A logic of sacrifice holds multiple generations captive. It asks them to choose between friends and enemies, politics and economics, modernity and tradition, good and evil with violence being deemed permissible if not necessary for the maintenance of order. As liminal figures, the uncertainty-generating youth become a problem to be solved through uncritical pedagogy, entrepreneurial services that turn them into a lootable resource and discipline. To maintain order, youth disorder or dissensus is dealt with violently at home, on the streets, at school, and across the border. Putting the youth in their proper place becomes a state fetish that ‘our’ generation silently condones or loudly cheers on in the name of restoring discipline, certainty, preserving the sanctity of property, and securing the nation.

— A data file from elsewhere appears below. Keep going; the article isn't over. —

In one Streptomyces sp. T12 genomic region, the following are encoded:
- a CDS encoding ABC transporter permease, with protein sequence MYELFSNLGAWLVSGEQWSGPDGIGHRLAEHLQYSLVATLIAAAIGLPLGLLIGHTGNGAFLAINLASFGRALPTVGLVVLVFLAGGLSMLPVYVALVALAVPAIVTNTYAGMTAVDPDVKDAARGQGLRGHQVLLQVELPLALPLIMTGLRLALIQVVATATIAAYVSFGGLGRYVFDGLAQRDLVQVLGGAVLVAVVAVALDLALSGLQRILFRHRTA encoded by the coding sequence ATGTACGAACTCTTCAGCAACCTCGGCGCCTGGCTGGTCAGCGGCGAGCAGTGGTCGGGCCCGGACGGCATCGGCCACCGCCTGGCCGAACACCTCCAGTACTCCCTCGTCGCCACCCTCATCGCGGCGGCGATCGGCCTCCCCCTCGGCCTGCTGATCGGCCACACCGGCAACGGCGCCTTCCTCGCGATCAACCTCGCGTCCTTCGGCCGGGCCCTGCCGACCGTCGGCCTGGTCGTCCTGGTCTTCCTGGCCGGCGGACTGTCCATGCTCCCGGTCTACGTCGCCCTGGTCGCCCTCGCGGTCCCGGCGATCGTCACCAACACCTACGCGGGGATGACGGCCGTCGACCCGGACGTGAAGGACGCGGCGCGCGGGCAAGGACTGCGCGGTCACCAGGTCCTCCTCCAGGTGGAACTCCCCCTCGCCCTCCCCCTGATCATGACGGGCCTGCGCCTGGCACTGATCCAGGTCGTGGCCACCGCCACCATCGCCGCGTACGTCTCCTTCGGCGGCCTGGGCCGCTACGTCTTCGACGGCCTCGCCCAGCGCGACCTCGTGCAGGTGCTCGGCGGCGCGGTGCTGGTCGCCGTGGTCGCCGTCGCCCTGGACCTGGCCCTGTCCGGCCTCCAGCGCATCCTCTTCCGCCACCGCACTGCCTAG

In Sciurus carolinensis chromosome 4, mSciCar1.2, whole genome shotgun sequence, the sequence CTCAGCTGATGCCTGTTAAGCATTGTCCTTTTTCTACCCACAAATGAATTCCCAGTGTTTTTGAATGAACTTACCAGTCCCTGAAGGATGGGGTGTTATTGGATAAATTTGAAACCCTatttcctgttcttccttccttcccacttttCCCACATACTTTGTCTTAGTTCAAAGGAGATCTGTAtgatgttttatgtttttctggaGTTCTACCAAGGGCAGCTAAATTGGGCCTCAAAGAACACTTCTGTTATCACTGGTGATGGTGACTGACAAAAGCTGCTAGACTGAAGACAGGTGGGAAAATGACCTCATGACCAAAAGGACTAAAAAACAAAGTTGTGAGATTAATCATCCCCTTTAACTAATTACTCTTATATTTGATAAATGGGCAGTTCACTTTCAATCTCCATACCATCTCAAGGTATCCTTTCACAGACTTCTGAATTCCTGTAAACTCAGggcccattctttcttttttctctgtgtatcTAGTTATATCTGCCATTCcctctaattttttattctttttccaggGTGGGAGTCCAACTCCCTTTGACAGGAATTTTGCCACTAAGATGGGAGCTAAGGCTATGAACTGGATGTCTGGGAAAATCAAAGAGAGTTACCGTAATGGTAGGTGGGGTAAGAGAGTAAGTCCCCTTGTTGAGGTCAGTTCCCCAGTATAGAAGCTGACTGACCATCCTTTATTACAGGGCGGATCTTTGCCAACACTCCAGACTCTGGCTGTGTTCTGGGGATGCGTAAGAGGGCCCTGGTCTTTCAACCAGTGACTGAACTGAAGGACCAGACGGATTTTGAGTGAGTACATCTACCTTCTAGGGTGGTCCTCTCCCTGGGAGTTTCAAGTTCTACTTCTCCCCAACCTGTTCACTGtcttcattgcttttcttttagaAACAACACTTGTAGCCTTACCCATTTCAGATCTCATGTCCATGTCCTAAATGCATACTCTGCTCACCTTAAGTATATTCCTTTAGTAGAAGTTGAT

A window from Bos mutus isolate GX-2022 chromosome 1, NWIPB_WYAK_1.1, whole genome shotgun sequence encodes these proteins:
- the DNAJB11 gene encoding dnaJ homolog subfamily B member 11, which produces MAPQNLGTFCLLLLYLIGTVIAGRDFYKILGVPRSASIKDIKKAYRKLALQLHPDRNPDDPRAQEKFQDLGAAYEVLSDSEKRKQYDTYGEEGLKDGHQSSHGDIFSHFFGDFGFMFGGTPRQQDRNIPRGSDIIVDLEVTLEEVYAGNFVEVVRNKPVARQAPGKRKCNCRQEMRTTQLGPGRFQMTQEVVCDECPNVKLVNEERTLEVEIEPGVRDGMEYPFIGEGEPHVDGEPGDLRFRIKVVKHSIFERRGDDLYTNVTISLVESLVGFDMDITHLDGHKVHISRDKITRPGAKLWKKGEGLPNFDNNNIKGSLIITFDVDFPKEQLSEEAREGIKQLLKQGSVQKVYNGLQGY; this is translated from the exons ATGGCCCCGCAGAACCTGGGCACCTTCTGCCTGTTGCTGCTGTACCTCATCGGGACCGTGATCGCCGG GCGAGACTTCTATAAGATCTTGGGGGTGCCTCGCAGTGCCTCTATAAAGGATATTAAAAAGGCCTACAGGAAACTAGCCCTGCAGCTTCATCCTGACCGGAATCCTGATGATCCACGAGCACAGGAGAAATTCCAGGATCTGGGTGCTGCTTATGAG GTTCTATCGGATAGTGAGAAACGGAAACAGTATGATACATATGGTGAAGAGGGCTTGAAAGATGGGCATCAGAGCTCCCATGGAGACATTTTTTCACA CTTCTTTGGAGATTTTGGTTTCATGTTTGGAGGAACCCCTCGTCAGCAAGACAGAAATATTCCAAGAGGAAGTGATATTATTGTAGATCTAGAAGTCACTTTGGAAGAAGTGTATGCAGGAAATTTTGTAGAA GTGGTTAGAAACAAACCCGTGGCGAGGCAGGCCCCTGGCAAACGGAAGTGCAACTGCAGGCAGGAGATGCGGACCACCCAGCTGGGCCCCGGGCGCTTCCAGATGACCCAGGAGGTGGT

But loss of certainty is more than a youthful concern. The uncertain times that ‘our’ generation is living through are tied to larger displacements of certitude on one hand, and the emergence of new forms of certainty or resurgence of old ones on the other. Under such circumstances, familiar political codes and coordinates do not hold. Calls for peace serve as a moral alibi for pacification, and developmental encroachment on wetlands and accelerated ventures into extractive carbon economies (like oil and coal) cover up the slow violence, corruption, and environmental destruction that is already here and that which is yet to come. They also pave way, not only for the end of the world as we know it (as Immanuel Wallerstein put it), but for the possibility of a world without us. A world marked by more drought, floods, smoke, choked seas, and more blood owing to backhand plots that decimate spaces that human beings (not a generation) share with other non-human beings.